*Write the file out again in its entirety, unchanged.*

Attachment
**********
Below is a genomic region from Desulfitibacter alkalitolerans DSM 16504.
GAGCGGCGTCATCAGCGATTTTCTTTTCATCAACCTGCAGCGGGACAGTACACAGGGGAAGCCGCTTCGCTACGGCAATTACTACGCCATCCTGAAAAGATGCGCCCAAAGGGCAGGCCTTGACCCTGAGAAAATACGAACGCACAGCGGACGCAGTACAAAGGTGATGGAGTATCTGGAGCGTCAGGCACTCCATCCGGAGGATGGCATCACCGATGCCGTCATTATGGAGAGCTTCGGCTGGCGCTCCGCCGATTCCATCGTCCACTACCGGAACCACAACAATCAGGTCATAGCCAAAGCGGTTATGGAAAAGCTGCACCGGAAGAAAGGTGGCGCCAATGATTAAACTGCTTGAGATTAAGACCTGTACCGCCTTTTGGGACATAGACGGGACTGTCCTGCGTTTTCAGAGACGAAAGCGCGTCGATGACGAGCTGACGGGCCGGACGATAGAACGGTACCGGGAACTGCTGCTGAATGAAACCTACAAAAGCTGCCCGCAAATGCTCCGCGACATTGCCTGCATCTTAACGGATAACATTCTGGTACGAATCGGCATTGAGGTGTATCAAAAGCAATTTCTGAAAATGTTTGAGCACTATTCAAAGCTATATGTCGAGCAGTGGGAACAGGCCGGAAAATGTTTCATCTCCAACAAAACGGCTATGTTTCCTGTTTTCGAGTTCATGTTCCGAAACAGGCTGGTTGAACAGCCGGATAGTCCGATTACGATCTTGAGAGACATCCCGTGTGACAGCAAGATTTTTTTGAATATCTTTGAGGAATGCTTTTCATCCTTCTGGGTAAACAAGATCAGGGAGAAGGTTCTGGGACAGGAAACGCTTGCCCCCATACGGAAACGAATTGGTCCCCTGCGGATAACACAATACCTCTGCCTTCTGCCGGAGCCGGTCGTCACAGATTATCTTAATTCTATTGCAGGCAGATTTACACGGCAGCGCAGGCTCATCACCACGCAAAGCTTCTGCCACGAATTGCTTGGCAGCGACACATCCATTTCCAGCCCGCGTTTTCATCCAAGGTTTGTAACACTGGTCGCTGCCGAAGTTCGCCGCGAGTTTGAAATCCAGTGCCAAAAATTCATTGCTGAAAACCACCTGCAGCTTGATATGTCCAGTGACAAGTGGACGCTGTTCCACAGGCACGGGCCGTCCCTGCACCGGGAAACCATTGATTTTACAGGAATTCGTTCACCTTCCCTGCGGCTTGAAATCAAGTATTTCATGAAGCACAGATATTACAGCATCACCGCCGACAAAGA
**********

Below is a genomic region from Desulfitibacter alkalitolerans DSM 16504.
GAGCGGCGTCATCAGCGATTTTCTTTTCATCAACCTGCAGCGGGACAGTACACAGGGGAAGCCGCTTCGCTACGGCAATTACTACGCCATCCTGAAAAGATGCGCCCAAAGGGCAGGCCTTGACCCTGAGAAAATACGAACGCACAGCGGACGCAGTACAAAGGTGATGGAGTATCTGGAGCGTCAGGCACTCCATCCGGAGGATGGCATCACCGATGCCGTCATTATGGAGAGCTTCGGCTGGCGCTCCGCCGATTCCATCGTCCACTACCGGAACCACAACAATCAGGTCATAGCCAAAGCGGTTATGGAAAAGCTGCACCGGAAGAAAGGTGGCGCCAATGATTAAACTGCTTGAGATTAAGACCTGTACCGCCTTTTGGGACATAGACGGGACTGTCCTGCGTTTTCAGAGACGAAAGCGCGTCGATGACGAGCTGACGGGCCGGACGATAGAACGGTACCGGGAACTGCTGCTGAATGAAACCTACAAAAGCTGCCCGCAAATGCTCCGCGACATTGCCTGCATCTTAACGGATAACATTCTGGTACGAATCGGCATTGAGGTGTATCAAAAGCAATTTCTGAAAATGTTTGAGCACTATTCAAAGCTATATGTCGAGCAGTGGGAACAGGCCGGAAAATGTTTCATCTCCAACAAAACGGCTATGTTTCCTGTTTTCGAGTTCATGTTCCGAAACAGGCTGGTTGAACAGCCGGATAGTCCGATTACGATCTTGAGAGACATCCCGTGTGACAGCAAGATTTTTTTGAATATCTTTGAGGAATGCTTTTCATCCTTCTGGGTAAACAAGATCAGGGAGAAGGTTCTGGGACAGGAAACGCTTGCCCCCATACGGAAACGAATTGGTCCCCTGCGGATAACACAATACCTCTGCCTTCTGCCGGAGCCGGTCGTCACAGATTATCTTAATTCTATTGCAGGCAGATTTACACGGCAGCGCAGGCTCATCACCACGCAAAGCTTCTGCCACGAATTGCTTGGCAGCGACACATCCATTTCCAGCCCGCGTTTTCATCCAAGGTTTGTAACACTGGTCGCTGCCGAAGTTCGCCGCGAGTTTGAAATCCAGTGCCAAAAATTCATTGCTGAAAACCACCTGCAGCTTGATATGTCCAGTGACAAGTGGACGCTGTTCCACAGGCACGGGCCGTCCCTGCACCGGGAAACCATTGATTTTACAGGAATTCGTTCACCTTCCCTGCGGCTTGAAATCAAGTATTTCATGAAGCACAGATATTACAGCATCACCGCCGACAAAGA